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Kung Fu Tea

Martial Arts History, Wing Chun and Chinese Martial Studies.

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Women and the Martial Arts

Lessons from the South – Martial Arts of Vietnam, Part II

  ***What follows in the second installment in our short guest series considering the history and development of the Vietnamese martial arts.  Enjoy****   Lessons from the South By Trần Khải Hoài   In the previous section, we looked at... Continue Reading →

Views from the South – Martial Arts of Vietnam, Part I

Giáng long thôi sơn (“Descending dragon presses the mountain”)—Vietnamese martial artists training amidst Cham ruins in Bình Định of southcentral Vietnam. Source:  ZingNews.   ***Greetings!  What follows is the first installment in a short series discussing the martial arts and martial culture of Vietnam.Trần Khải... Continue Reading →

Lives of Chinese Martial Artists: Qiu Jin—the Last Sword-Maiden, Part I.

  ***Greetings!  This was my first entry in the long running "Lives of Chinese Martial Artists" series. Rather than just profiling the most famous martial artists I attempted to look at the actual life experiences of a wide range of... Continue Reading →

Did Ip Man Invent the Story of Yim Wing Chun?

***Here is one of the first substantive posts that I ever wrote on Wing Chun for the blog back in 2012, about three years before my book (with Jon Nielson) came out. Wing Chun mythology is always a hot topic.... Continue Reading →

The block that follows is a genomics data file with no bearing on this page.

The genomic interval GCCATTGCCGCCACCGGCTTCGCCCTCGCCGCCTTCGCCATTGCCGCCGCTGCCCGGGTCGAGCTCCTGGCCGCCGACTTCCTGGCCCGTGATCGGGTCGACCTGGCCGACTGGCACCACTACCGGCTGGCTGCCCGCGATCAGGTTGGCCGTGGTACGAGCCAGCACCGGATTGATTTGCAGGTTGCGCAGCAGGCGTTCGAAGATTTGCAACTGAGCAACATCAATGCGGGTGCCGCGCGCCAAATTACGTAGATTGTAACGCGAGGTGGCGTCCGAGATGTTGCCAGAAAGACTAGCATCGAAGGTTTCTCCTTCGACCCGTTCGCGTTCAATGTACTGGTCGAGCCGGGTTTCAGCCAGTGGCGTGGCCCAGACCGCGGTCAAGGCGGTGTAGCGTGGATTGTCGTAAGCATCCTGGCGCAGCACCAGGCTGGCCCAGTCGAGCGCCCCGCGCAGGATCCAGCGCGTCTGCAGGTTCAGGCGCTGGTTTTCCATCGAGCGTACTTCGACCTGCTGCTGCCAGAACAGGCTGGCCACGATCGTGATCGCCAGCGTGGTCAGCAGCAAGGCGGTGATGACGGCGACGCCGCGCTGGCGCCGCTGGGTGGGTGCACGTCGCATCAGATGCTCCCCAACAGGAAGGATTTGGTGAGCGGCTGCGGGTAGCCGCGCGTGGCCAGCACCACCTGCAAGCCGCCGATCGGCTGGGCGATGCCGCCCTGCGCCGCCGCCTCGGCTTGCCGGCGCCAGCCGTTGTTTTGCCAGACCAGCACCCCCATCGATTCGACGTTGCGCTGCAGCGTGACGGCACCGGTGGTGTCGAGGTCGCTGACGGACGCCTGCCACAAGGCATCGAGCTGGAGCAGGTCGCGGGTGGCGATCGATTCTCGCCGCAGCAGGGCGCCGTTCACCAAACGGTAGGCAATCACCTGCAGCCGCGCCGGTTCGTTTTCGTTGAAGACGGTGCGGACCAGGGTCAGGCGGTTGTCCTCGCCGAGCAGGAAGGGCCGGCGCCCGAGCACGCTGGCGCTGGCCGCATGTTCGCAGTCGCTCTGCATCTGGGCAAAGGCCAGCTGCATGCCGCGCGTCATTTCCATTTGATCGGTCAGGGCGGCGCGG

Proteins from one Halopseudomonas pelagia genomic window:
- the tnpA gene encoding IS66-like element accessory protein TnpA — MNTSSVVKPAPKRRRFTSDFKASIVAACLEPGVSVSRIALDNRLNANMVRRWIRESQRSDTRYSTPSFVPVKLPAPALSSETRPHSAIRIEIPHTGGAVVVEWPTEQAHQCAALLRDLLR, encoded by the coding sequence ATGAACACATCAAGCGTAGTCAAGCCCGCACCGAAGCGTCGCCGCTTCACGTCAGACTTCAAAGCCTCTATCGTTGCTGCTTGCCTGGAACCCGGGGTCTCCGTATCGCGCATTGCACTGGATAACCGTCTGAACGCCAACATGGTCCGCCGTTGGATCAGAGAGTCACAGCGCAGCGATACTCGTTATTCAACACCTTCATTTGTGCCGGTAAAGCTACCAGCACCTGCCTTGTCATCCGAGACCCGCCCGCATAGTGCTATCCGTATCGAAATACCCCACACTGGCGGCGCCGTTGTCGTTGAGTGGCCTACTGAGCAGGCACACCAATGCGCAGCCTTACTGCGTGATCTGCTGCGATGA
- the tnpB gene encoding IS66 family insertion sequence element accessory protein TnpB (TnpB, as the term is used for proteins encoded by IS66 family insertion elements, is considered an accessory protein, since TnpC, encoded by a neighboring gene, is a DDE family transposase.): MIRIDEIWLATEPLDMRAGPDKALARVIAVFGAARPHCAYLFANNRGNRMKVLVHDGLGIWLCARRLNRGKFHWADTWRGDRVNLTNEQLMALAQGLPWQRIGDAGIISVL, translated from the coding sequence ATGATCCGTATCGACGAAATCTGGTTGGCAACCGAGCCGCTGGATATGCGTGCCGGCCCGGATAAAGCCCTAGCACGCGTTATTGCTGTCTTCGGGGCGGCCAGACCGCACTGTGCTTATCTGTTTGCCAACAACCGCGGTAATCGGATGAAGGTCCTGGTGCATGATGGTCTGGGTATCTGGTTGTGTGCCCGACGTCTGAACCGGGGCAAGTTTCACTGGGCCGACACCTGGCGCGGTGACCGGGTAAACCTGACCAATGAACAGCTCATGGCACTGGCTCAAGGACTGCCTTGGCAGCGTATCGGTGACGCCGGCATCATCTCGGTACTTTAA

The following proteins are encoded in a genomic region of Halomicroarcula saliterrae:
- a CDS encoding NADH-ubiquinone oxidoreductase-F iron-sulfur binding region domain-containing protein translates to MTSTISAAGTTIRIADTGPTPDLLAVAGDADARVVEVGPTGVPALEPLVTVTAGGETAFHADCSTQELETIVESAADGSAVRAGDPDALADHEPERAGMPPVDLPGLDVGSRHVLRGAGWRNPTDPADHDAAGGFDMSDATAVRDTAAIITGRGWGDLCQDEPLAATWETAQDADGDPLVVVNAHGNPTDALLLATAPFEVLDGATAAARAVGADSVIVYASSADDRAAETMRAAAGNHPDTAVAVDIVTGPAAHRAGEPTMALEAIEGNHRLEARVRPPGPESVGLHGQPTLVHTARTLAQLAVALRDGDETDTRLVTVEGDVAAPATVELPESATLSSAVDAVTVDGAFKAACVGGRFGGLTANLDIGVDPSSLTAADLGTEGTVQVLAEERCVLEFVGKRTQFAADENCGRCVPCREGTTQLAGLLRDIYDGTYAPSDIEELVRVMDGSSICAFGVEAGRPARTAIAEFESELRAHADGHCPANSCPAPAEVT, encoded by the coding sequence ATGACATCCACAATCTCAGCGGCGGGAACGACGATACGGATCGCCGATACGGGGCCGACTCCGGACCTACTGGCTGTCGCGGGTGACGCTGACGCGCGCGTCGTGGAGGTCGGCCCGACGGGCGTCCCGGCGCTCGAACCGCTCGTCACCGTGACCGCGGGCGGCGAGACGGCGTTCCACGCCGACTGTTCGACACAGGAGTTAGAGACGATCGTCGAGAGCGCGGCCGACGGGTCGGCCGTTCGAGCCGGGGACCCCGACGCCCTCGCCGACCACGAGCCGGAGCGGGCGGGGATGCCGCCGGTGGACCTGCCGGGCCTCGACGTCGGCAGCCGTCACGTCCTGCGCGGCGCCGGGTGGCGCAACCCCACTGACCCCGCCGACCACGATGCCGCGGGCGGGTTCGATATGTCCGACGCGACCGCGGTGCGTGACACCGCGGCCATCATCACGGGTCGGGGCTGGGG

The Maiden of Yue and the Magnificent Chu

LK Chen's Magnificent Chu Jian. Source: LKChenswords.com   Rediscovering a Lost Sword Culture A single puzzle piece is useless on its own. Sometimes it takes one mystery to illuminate another.  Such is the case with the following text and sword.  Historians... Continue Reading →

Recreating the Han Dao and Battles on Bridges

The Emergence of the Dao “The Chinese martial arts that we practice today tend to be a recent phenomenon.” This is something that I have said on this blog many times, but what does it actually mean? Our earliest extent... Continue Reading →

Black Karate in the Chicago Ghetto, Localizing an Art

  Introduction Like so many others, I currently find it difficult to focus on the task at hand. Unlike most other people, the “happy place” I keep retreating to is the martial arts history of China’s Republic period (1912-1949). That... Continue Reading →

Failed Transformations: Peloton, Master Ken and Traditional Martial Arts

    Fitness and Agency Rose clippers are a key symbol within Judkins family folklore.  When I was about ten my mother bought my father, who does not garden, a set of rose clippers.  These have lived, unused, in a... Continue Reading →

Lives of Chinese Martial Artists (9): Woman Ding Number Seven: Founder of the Fujian Yongchun Boxing Tradition

Introduction: Gender and the History of the Chinese Martial Arts Women are a challenging subject in Chinese martial studies.  One the one hand traditions about female boxers, nuns, bandits and heroes abound in the folklore of the “Rivers and Lakes.” ... Continue Reading →

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